Lord Bradshaw: Before the Minister responds, I add my name to that of the noble Viscount, Lord Astor, as having an interest in this clause. The fact is that, if a motorist breaks down on the hard shoulder and he tells a traffic officer that he is a member of a recognised breakdown service—The AA, the RAC, Green Flag, the Environmental Transport Agency or whatever—those organisations will always be able to tell the traffic officer that the rescue service is on the way. I believe that rescue services normally tell people when they can expect to have their vehicle recovered. Therefore, I support the view that the traffic officer should be told, in guidance, that if information is available from the driver of a broken-down vehicle that the rescue service is on the way within a reasonable time, the traffic officer should not activate the powers that he has to call upon the breakdown contractor employed by the Highways Agency.

However, I would ask the Minister to go a little further. The noble Viscount, Lord Astor, referred to the charges, which were fixed some time ago, for the removal of broken-down vehicles. Bearing in mind that many people who may not be members of breakdown organisations may be those whose cars are uninsured or unlicensed or that they may have been convicted of offences and are unlikely to pay the removal charges, what sanctions do the Government propose to take to recover the money when broken-down vehicles are removed from the hard shoulder?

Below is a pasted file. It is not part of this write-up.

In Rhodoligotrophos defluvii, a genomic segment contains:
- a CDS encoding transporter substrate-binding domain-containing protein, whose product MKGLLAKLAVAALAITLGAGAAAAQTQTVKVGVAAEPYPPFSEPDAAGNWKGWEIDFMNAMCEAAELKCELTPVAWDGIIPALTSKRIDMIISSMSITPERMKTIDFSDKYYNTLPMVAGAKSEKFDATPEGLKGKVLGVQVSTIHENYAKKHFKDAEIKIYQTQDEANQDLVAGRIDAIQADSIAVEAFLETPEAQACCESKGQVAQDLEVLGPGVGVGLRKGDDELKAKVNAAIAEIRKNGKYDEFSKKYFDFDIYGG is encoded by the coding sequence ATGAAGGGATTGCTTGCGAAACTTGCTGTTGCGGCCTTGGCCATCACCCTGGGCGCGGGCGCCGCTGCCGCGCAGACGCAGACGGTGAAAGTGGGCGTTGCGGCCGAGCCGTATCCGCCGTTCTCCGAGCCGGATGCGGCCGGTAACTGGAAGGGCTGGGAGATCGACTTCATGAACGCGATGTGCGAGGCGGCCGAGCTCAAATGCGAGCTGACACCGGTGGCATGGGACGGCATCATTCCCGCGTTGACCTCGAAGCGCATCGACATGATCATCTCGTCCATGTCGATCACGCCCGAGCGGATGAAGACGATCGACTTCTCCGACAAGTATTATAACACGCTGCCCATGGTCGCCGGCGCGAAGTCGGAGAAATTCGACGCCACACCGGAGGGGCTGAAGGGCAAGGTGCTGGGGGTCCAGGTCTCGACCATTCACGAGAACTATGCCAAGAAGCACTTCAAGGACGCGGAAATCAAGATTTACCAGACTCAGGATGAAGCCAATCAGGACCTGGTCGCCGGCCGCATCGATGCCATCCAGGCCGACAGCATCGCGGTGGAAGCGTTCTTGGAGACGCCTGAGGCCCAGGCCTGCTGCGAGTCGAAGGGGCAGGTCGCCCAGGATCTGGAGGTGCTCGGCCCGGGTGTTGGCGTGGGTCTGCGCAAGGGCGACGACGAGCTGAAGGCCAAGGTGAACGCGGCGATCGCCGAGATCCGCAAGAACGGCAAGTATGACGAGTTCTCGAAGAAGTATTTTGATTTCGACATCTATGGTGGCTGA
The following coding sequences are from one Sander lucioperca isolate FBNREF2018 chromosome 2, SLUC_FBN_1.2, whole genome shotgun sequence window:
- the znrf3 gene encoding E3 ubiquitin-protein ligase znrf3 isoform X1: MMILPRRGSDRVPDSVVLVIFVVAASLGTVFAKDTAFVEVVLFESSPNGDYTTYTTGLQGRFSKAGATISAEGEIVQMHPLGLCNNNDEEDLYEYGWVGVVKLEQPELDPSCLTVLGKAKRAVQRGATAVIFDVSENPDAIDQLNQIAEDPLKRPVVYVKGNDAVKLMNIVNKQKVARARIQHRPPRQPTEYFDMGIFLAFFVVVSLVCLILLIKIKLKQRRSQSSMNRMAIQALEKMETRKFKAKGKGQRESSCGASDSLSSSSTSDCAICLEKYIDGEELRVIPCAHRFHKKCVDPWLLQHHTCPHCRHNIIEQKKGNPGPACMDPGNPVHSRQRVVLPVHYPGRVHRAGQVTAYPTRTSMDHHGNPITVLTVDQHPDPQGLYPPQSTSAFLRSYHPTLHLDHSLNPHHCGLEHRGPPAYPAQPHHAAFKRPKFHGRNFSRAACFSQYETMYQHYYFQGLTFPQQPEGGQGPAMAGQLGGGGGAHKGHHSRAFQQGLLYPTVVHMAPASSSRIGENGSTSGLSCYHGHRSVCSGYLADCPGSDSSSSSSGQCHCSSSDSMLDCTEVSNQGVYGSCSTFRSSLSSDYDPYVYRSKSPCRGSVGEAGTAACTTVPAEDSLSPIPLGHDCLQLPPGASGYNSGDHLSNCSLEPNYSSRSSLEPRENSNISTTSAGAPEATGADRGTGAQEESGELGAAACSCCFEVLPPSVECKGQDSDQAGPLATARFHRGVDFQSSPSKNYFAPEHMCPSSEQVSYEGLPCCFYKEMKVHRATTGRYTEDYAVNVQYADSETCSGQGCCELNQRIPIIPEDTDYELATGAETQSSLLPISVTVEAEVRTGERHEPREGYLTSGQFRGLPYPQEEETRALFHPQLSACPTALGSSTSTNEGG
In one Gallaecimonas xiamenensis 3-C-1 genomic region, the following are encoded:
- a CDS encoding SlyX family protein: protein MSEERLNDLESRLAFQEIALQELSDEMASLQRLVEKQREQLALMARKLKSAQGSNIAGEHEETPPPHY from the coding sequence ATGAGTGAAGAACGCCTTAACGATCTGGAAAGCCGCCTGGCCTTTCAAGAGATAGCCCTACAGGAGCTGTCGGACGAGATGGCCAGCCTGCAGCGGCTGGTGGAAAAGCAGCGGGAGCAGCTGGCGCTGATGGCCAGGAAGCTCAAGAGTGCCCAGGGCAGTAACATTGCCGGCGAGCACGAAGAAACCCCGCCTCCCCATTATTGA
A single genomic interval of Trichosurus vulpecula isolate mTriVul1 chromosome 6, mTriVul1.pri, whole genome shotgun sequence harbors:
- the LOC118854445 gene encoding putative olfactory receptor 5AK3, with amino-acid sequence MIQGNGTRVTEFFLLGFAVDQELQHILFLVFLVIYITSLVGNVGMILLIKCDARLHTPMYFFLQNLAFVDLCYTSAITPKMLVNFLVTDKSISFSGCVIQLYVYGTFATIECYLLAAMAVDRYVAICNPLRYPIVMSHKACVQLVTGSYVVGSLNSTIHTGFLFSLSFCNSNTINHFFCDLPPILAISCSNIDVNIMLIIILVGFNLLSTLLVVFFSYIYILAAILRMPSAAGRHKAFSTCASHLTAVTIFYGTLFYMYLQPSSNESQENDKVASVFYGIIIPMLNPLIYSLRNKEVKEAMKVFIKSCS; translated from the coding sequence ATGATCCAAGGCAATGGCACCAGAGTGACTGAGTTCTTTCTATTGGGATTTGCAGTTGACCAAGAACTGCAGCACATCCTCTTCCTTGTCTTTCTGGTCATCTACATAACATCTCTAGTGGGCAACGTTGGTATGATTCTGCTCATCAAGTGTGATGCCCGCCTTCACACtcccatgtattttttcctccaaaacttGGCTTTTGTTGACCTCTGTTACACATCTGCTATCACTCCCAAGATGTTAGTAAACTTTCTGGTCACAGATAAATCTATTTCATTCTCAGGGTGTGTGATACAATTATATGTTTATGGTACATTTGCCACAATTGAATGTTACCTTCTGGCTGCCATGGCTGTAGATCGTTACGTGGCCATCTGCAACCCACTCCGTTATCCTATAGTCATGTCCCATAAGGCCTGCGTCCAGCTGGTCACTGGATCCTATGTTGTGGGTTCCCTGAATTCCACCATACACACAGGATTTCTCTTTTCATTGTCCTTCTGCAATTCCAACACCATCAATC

As the noble Viscount, Lord Astor, mentioned, the majority of motorists are responsible enough to belong to an organisation which will remove their vehicles. But those who do not belong to such an organisation

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are very likely to fall into the category of those who do not have a licence or pay for insurance or they may have a conviction. In addition, they may drive vehicles which are liable to break down because they probably care less for them than do other people and therefore they will have more need of the breakdown service.

Who, ultimately, pays for the breakdown service if the person who is rescued does not have the wherewithal to pay for it? We are very familiar with the fact that, as motorists who pay for insurance, we all are paying for the large percentage of people who do not bother to take out insurance. I shall return to that subject later. We pay indirectly through an addition to our premium, which goes to the Motor Insurers' Bureau. All of us who pay our premiums presumably subsidise those who do not bother. We know that that costs a great deal of money, sometimes for the Exchequer and sometimes for insurance companies, but I should be grateful for some assurance on that point. I accept that if traffic officers arrive at the scene of a breakdown and the driver does not have breakdown cover, the vehicle must be removed. But I am very concerned about the financial arrangements which then apply.